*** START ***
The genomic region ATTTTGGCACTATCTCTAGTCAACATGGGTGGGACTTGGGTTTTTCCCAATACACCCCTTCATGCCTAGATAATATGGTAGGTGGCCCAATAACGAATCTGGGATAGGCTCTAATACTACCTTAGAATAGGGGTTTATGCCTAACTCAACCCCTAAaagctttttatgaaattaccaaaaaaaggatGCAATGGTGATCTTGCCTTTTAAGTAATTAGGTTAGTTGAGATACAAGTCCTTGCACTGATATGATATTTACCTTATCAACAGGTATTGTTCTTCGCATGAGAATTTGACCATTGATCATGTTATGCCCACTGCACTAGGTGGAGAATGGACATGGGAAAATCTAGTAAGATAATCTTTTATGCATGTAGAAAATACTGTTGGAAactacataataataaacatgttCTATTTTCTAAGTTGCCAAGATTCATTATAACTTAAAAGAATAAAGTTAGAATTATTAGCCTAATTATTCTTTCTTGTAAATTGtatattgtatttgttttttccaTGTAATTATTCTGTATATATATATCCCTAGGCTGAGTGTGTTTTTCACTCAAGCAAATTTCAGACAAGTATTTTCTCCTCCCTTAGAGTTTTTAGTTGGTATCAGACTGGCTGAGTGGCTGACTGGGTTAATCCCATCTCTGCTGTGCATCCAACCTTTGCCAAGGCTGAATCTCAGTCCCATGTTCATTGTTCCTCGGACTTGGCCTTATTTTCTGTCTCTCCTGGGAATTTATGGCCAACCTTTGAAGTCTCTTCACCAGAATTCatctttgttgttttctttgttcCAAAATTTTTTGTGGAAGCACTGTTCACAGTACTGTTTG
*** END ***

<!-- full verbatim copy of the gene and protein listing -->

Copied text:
The genomic region ATTTTGGCACTATCTCTAGTCAACATGGGTGGGACTTGGGTTTTTCCCAATACACCCCTTCATGCCTAGATAATATGGTAGGTGGCCCAATAACGAATCTGGGATAGGCTCTAATACTACCTTAGAATAGGGGTTTATGCCTAACTCAACCCCTAAaagctttttatgaaattaccaaaaaaaggatGCAATGGTGATCTTGCCTTTTAAGTAATTAGGTTAGTTGAGATACAAGTCCTTGCACTGATATGATATTTACCTTATCAACAGGTATTGTTCTTCGCATGAGAATTTGACCATTGATCATGTTATGCCCACTGCACTAGGTGGAGAATGGACATGGGAAAATCTAGTAAGATAATCTTTTATGCATGTAGAAAATACTGTTGGAAactacataataataaacatgttCTATTTTCTAAGTTGCCAAGATTCATTATAACTTAAAAGAATAAAGTTAGAATTATTAGCCTAATTATTCTTTCTTGTAAATTGtatattgtatttgttttttccaTGTAATTATTCTGTATATATATATCCCTAGGCTGAGTGTGTTTTTCACTCAAGCAAATTTCAGACAAGTATTTTCTCCTCCCTTAGAGTTTTTAGTTGGTATCAGACTGGCTGAGTGGCTGACTGGGTTAATCCCATCTCTGCTGTGCATCCAACCTTTGCCAAGGCTGAATCTCAGTCCCATGTTCATTGTTCCTCGGACTTGGCCTTATTTTCTGTCTCTCCTGGGAATTTATGGCCAACCTTTGAAGTCTCTTCACCAGAATTCatctttgttgttttctttgttcCAAAATTTTTTGTGGAAGCACTGTTCACAGTACTGTTTG